The best way to set the historic record straight concerning Charles Sullivan and Bill Graham is to review what Graham
Hiram Sibley, was an American industrialist and philanthropist, a pioneer of the telegraph in the United States. Sibley was born in North Adams, Massachusetts on February 6, 1807, resided in Rochester, New York, he was the second son of Zilpha Sibley. Too poor to receive more than a country education, Sibley started training as a shoemaker’s apprentice, unhappy with the career, went to Lima, New York at age 17 to work in a cotton factory; the following year he became a wool carder in a shop where future president Millard Fillmore worked. At age 21 he started a machine shop in Sibleyville, New York, successful enough for him to sell and afford to move to Rochester, where he was elected Sheriff of Monroe County from 1844 to 1846, he became interested in the work of Samuel Morse involving the telegraph. In 1851, Sibley and others organized the New York and Mississippi Valley Printing Telegraph Company in Rochester. Sibley served as first president of Western Union Telegraph Company. In 1861, Jeptha Wade, founder of Western Union, joined forces with Benjamin Franklin Ficklin and Hiram Sibley to form the Pacific Telegraph Company.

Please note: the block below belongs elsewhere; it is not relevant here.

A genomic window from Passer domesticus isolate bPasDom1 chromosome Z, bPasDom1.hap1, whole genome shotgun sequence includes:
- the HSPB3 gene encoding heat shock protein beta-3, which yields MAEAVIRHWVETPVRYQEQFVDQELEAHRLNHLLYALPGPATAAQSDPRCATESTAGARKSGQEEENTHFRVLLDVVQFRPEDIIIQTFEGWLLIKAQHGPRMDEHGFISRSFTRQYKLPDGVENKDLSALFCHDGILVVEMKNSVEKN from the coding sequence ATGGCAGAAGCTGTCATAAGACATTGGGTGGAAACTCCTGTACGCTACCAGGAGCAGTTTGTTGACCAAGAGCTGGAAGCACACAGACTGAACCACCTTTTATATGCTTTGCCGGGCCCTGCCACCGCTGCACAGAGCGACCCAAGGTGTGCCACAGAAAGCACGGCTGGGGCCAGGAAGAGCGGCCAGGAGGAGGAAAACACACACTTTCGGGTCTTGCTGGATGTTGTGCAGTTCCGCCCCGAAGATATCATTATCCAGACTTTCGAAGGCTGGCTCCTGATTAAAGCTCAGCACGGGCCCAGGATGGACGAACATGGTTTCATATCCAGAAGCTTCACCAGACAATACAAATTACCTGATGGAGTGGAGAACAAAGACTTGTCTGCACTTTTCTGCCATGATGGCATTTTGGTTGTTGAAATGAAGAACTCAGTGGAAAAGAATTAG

With it, the final link between the eastern and western coasts of the United States was made by telegraph. In conjunction with Perry Collins, Sibley hoped to build a telegraph line from Alaska to Russia through the Bering Strait, the so-called Russian American Telegraph. However, this dream collapsed with the establishment of a cross-Atlantic line to Europe. Sibley was married to the daughter of Giles Tinker of Connecticut. Together, they were the parents of: Zilpha Louise Sibley Giles Benjamin Sibley. Hiram Watson Sibley, president of Security Trust Company of Rochester. Emily Sibley, a founder of the Memorial Art Gallery of the University of Rochester. After a five-day illness, Sibley died on July 12, 1888 and was interred at Mount Hope Cemetery in Rochester. At his death, his wealth was estimated between $8,000,000 and $10,000,000. In 1874 Sibley funded a library for the University of Rochester. Completed in 1877, it was the second building of the Prince Street campus, became part of the Eastman School of Music.